Coke is Still It
Eric is a member of The Motley Fool Blog Network -- entries represent the personal opinion of the blogger and are not formally edited.
In our still shaky economy, there are very few near-certain bets. One of that tiny number is Coca-Cola (NYSE: KO), a company that despite a longtime market-dominating, number one position in its industry still manages to grow and produce cash to grow its operations and reward its shareholders.
The company just announced that its fourth quarter revenue grew 5% to a little over $11 billion. Meanwhile net profit excluding restructuring and other charges was 79 cents per share, a penny or two more than the consensus estimates. Although the net figure represents a steep drop from 4Q 2010, that particular quarter saw the company book a large one-time gain, so the results aren't really comparable. Stripping that gain out of the 4Q 2010 results shows that net actually grew by around seven cents, or nearly 10%.
Which is impressive. After all, Coke and other companies in the food and beverage sector had to contend with a big bump in the prices of commodities such as corn (used to make syrup for soft drinks), which climbed to record levels last year. It also didn't help that consumers spooked by the economy tightened their financial belts and spent less on non-essential items like cans of Coke. Despite being buffeted by these strong winds, KO still managed to eke out a slight increase in both North American and European sales volume.
Increases were higher in faster-growing markets elsewhere on the globe. Latin America saw a 4% year on year rise, while Asia zoomed ahead faster at 5%. More specifically, thirsty China was a star market for the company -- sales there jumped 10% over the previous year's fourth quarter.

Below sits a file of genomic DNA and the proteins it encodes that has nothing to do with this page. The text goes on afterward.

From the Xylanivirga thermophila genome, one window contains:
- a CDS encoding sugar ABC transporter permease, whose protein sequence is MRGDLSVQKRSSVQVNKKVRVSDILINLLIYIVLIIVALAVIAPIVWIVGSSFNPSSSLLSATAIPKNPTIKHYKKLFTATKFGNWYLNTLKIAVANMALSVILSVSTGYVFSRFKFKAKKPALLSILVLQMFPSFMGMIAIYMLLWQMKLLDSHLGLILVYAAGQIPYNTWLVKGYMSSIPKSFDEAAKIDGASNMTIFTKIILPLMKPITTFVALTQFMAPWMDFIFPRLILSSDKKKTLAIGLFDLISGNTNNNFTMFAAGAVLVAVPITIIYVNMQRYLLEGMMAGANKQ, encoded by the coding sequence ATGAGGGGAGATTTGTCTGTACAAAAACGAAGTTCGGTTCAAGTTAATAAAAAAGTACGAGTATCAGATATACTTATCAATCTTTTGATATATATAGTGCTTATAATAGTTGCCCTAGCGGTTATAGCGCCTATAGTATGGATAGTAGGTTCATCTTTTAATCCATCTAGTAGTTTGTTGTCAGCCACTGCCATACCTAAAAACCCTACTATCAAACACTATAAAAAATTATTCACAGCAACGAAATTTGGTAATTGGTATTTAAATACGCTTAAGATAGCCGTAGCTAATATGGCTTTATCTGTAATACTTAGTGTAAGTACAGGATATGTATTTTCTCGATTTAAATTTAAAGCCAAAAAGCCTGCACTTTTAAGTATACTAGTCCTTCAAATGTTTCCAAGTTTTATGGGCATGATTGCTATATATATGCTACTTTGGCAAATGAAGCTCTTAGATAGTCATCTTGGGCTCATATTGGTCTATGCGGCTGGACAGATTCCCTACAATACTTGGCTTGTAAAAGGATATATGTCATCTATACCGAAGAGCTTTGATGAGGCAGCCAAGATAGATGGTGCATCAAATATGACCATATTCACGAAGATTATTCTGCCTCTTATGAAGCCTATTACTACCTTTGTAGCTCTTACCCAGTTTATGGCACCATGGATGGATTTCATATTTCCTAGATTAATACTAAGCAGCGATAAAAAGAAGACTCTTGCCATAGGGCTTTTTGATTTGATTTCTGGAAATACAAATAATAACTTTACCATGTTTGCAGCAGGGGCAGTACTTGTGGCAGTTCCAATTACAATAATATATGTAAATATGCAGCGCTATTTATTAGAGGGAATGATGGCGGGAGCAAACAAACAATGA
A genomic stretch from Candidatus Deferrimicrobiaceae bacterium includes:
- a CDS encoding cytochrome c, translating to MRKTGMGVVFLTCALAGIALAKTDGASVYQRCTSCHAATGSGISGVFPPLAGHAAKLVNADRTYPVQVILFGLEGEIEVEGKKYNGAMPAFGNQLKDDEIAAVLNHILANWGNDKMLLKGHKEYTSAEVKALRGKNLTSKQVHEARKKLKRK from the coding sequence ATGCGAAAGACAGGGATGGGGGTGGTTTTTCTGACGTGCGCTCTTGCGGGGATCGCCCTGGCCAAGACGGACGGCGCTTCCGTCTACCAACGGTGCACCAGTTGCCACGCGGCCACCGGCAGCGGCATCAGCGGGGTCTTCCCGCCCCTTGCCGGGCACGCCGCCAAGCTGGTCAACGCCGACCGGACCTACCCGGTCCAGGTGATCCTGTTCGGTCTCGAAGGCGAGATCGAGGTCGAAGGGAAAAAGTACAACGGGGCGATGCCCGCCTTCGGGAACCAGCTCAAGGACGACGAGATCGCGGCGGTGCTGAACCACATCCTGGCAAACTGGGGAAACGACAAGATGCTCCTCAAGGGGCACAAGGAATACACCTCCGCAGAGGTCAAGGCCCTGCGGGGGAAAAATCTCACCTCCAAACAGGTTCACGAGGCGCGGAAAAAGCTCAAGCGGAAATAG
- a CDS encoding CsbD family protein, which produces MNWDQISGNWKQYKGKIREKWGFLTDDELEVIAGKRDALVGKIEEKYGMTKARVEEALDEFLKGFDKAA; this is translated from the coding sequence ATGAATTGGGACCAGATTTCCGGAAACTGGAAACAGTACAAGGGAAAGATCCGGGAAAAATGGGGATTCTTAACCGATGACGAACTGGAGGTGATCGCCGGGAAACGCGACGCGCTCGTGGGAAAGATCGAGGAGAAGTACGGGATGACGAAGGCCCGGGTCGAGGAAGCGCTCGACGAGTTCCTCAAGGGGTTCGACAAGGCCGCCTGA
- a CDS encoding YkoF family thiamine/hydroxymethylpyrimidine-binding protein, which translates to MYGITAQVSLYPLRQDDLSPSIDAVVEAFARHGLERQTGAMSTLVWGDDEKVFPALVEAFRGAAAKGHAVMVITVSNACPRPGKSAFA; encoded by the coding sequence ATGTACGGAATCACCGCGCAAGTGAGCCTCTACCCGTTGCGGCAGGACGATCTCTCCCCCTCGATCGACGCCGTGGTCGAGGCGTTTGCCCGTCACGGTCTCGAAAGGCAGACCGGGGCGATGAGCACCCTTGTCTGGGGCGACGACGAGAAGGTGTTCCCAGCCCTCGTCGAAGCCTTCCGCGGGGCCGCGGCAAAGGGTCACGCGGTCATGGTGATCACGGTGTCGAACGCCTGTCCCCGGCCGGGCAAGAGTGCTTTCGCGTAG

Coke's not only sharp about making money, it's good about saving it too. Wrapping up a four-year program to cut several hundreds of millions of dollars in costs, the company saved over half a billion in the green stuff. This was higher than the upper range of its anticipations. This bodes very well for the future, since Coke wants to slice another $350 million-$400 million by the end of 2015. If they've done it successfully once in recent times, there's little doubt they can do it again.
No other player in the soft drink sector approaches Coke's success. Pepsico (NYSE: PEP) has done a good job growing its top line over the past decade or so (thanks in no small part to a market-leading position in the snack food segment), but its net margins are nowhere near those of the market leader. Even before that fat one-time gain in 2010 Coke was posting net margins well in the 20% range; Pepsico's were typically around half of that. Coke also has significantly more cash for crucial activities like marketing and is burdened with less debt.
Smaller rivals are nipping at Coke's heels. So far, however, they're not much of a threat. Dr Pepper Snapple Group (NYSE: DPS) is a niche player with a specialty drinks portfolio, and as such doesn't have the immense, concentrated brand power or the global reach enjoyed by King Coke. Its margins are Pepsi-like and its dividend, yielding more or less the same as that of both KO and PEP, isn't high enough to set it apart.
One sugary drink purveyor to watch for the future -- perhaps as an acquisition? -- is Monster Beverage (NASDAQ: MNST). Although the company's signature product is even more niche than Dr. Pepper or Snapple, it's top in its class, and the firm manages its business well. Net margins are consistently fat (just over 16% in the most recent fiscal year), EPS growth is expected to approach 30% over the next two years, and its balance sheet is debt-free. It offers no dividend, instead choosing smartly to plow its profits back into the business.
In other words, it's no Coke. But then again, what company is? Eternally a blue chip, eternally a strong performer, Coca-Cola remains one of the best stocks for any portfolio or investor.
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